Eight Cold Resistors

My hubby and I have a little tradition that started our first Christmas together. I made him a hat. He loved it so passionately that the next Christmas I made him another one. By then he was knitting too, so he made me a hat. Every year, we have made each other hats for Christmas. But you only need so many hats, so in the last couple of years, we’ve asked each other, “What would you like your hat to be this Christmas? This year, Jared wanted his hat to be a pair of gloves.


I searched and searched Ravelry, and I could not find a pattern that struck me as “just right” for a special project for my hubby. Frustrated, I started doodling. The doodle turned into a stitch pattern, and the stitch pattern turned into these gloves.



The stitch pattern makes use of a technique called Bavarian twisted stitching; this involves one-stitch cables and twisting all the knit stitches. It makes for awfully sharp-looking patterns. The losenge-like shapes reminded me vaguely of resistors and transistors in the old electrical engineering set I used to experiment with. Thus, a pun was born, and Cold Resistors twined their way across eight chilly fingers.


Yarn Review: Since we are being particularly economical this Christmas, in addition to choosing the item, we also knit each others’ gifts from each others’ stash. During our trip to RI last summer, Jared had fallen hard for some very woolly marled yarn from “Bartlettyarns, Inc.” and bought 2 skeins. Jonne, the shopkeeper, told us how he had visited the mill, wherein they still use a mule to run the machinery – hence, “mulespun.” Jared suggested the yarn would make good gloves. By Jove, he was right. And as I suspected, the twisted stitching showed off this woolly stuff marvelously.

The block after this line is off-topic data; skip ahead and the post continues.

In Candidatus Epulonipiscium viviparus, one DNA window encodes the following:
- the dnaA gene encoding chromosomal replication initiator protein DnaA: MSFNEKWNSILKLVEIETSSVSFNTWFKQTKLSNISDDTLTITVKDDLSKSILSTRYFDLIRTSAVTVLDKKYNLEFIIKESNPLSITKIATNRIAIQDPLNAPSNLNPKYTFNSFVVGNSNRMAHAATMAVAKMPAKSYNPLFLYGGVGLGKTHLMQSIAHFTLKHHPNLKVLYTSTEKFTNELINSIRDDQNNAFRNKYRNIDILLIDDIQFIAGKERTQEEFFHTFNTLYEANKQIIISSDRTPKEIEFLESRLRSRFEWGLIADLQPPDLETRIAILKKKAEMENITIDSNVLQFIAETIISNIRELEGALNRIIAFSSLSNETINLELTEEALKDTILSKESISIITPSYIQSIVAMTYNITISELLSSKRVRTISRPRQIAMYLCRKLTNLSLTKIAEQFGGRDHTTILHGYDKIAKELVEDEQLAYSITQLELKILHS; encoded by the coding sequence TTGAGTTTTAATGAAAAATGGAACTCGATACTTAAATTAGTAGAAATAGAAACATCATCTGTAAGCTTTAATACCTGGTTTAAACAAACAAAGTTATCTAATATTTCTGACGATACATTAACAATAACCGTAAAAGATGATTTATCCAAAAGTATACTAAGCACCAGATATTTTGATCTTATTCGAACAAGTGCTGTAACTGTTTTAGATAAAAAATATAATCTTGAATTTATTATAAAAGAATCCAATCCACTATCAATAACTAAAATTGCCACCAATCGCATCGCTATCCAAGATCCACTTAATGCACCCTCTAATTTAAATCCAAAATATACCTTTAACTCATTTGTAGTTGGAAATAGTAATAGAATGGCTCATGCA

I mentioned to Jared, somewhere mid-project, that the gloves would not take up even one of the two skeins he’d purchased. He knew this, he said, and mentioned that maybe next year the other skein could make a hat. Of course, my twisted little brain took that as a challenge. Next year? Bah!



It was easy enough to incorporate the same pattern into a hat. The real fun came in designing the crown. With little watchcaps still on the brain, I took a similar tack, making the “X” shape even more defined by leaving a two-purl valley in the middle. It looks marvelously architectural, in my never-too-humble opinion. And it actually fits him! My ambitions in previous years left my enduring husband with hats too thin, too floppy, or too big; this one Actually Fits. I knit it down very tight (as is traditionally done with Bavarian twisted stitching), so it’s a very dense, warm fabric.


I took notes as I went along, as I was becoming more and more pleased with the results. So now, after long labor, this little whim has become a Proper Pattern. I give you Cold Resistors: the e-book! You may, of course, buy the patterns individually if you only want one. The hat is sized for an average adult (21-22″ head) and the gloves for medium adult male hands, but instructions are included for adjusting length or gauge to fit any adult. I hope you like these as much as my hubby does!



2 thoughts on “Eight Cold Resistors

  1. That is a great stitch pattern! It really makes the cables stand out. And I love the crown of the hat, it looks so cool.


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